Previous research has used models of transmission dynamics to predict the effects of demographic change (population decline and ageing) on the incidence of childhood disease [32, 33]. Other work has employed projections for cause-specific mortality rates and population growth/ageing to estimate the future global burden of disease (e.g., the burden in 2030 based on WHO 2002 estimates) in terms of DALYs , but has not specifically examined the impact of population ageing. Using a simple extrapolation method, a Dutch study estimated the relative change in the burden attributable to nine infectious agents in 2050, based on prevalence/incidence in 2008 and projections for the population age-group distribution . Our study is the first to investigate the effects of ageing on disease burden using the DALY methodology and realistic models of disease progression.
One limitation of the current study is that we have assumed that the parameters underlying transmission dynamics do not change over time; incidence rates reflect the force of infection (determined by contact patterns between age/risk groups and the prevalence of acute infection in the population), and interventions such as vaccination will influence future incidence. In addition, demographic changes such as population growth and ageing can influence the transmission of infection through shifts in the size of the subpopulations that are susceptible to infection. Our findings thus illustrate the simple scenario in which transmission dynamics remain constant, localising any trends in disease burden to population dynamics only.
A second limitation concerns data quality, namely the assumptions underlying the estimation of annual incidence. For HBV, a single MF was applied over the entire simulation period to account for under-estimation inherent in the notification data, namely under-reporting and under-ascertainment of cases. For influenza, the MF range was based on two studies only (conducted in Hong Kong in 2008 and Scotland in 1993–1994); thus, generalisability to the Netherlands setting is an issue. The accuracy of the calculated DALYs depends strongly on the accuracy of the reconstructed incidence of acute infection, and thus also on the MFs.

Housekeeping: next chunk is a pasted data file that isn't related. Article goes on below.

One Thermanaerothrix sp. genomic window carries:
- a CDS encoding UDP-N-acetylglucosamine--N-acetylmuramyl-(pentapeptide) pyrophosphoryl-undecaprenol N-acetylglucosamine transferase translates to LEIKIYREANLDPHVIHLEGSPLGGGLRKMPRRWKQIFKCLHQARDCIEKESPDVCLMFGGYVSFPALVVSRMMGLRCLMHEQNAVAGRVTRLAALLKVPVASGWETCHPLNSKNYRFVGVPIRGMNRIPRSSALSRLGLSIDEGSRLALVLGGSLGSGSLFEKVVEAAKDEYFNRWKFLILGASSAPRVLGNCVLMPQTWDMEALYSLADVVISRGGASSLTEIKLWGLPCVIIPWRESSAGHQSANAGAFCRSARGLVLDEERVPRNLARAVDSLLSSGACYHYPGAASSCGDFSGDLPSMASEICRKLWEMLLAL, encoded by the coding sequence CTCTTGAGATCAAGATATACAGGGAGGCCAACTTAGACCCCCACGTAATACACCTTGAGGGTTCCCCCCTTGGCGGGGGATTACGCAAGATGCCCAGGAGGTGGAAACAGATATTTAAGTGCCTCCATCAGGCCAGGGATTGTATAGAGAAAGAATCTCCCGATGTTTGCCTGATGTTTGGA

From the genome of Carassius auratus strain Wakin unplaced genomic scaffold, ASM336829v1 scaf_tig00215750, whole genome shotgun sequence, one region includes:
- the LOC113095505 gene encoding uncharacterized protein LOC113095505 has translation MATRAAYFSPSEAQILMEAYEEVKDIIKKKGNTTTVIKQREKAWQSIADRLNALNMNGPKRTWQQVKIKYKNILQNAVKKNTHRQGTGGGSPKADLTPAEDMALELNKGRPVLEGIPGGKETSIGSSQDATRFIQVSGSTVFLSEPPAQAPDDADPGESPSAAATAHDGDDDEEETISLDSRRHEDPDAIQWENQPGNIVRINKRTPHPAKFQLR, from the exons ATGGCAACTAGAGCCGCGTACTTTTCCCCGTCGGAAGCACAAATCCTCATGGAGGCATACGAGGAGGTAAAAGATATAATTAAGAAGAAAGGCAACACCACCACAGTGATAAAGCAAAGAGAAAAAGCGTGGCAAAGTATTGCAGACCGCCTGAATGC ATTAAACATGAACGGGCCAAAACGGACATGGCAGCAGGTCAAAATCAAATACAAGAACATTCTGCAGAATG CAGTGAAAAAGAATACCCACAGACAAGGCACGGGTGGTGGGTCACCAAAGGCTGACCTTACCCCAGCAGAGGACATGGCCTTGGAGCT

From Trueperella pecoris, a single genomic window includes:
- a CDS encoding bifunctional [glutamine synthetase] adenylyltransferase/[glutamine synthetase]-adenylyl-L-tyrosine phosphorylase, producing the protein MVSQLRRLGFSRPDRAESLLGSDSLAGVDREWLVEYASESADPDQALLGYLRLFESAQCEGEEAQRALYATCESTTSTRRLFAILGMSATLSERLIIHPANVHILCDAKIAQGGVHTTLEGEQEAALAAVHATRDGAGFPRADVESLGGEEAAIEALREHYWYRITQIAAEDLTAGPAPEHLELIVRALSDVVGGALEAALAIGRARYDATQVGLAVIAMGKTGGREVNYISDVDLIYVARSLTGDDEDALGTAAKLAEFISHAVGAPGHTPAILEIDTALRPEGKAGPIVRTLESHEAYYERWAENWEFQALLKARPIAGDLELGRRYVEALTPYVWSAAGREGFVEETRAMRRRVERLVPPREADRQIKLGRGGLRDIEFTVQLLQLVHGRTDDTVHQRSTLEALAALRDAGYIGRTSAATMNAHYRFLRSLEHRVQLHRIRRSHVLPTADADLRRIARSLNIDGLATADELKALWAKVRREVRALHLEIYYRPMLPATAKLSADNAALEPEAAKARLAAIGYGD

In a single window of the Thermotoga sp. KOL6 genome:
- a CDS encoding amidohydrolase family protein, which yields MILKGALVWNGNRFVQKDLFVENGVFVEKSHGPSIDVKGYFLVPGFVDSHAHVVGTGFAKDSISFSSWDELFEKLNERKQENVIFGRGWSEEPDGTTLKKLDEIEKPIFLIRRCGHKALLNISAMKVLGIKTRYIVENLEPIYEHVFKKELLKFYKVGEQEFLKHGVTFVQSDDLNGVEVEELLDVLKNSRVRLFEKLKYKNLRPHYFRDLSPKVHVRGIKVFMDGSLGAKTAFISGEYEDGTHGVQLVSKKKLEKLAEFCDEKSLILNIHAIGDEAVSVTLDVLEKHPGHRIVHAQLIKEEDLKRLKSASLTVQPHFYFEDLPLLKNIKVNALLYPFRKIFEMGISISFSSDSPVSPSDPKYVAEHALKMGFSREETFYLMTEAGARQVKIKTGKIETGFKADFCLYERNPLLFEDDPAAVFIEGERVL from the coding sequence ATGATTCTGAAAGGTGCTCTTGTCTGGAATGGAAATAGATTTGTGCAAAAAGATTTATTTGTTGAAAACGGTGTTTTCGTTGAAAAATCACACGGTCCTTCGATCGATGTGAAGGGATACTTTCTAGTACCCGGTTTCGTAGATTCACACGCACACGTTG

For HBV we have not considered the influence of acute infection in first-generation migrants (FGMs) from endemic countries, or secondary transmission from FGMs. Based on serological survey data from 2007, it is estimated that 1.4% of FGMs in the Netherlands are chronically infected, representing 51% of the infected population . Screening and treatment of this high-risk group has been shown to be cost-effective in preventing future HBV-related burden . As a consequence of improved screening/treatment of FGMs from high-prevalence countries, higher vaccination coverage of their children, and/or prevention initiatives in the countries of origin, the incidence rate for acute infection may decrease over time, reducing the anticipated future disease burden.
Furthermore, for HBV we have simplified certain parameters; e.g., we assumed the disability durations for compensated cirrhosis and HCC to be equivalent for males and females and constant for all ages. For influenza, age-specific disability weights for the long-term sequela of otitis media were simplified to a single value.
Finally, the pathogen-based approach attributes all future burden arising from initial infection to the year of infection. Figure 4 indicates the temporal aspects of the HBV disease burden, by projecting disease progression over time; it can be seen for acute infections in 2000, a step increase approximately 45 years after infection is apparent, with the majority burden component changing from YLD to YLL. Such information on the temporal variation in the burden of diseases with long natural histories may be useful for the strategic planning of adequate medical care and the provision of timely intervention measures.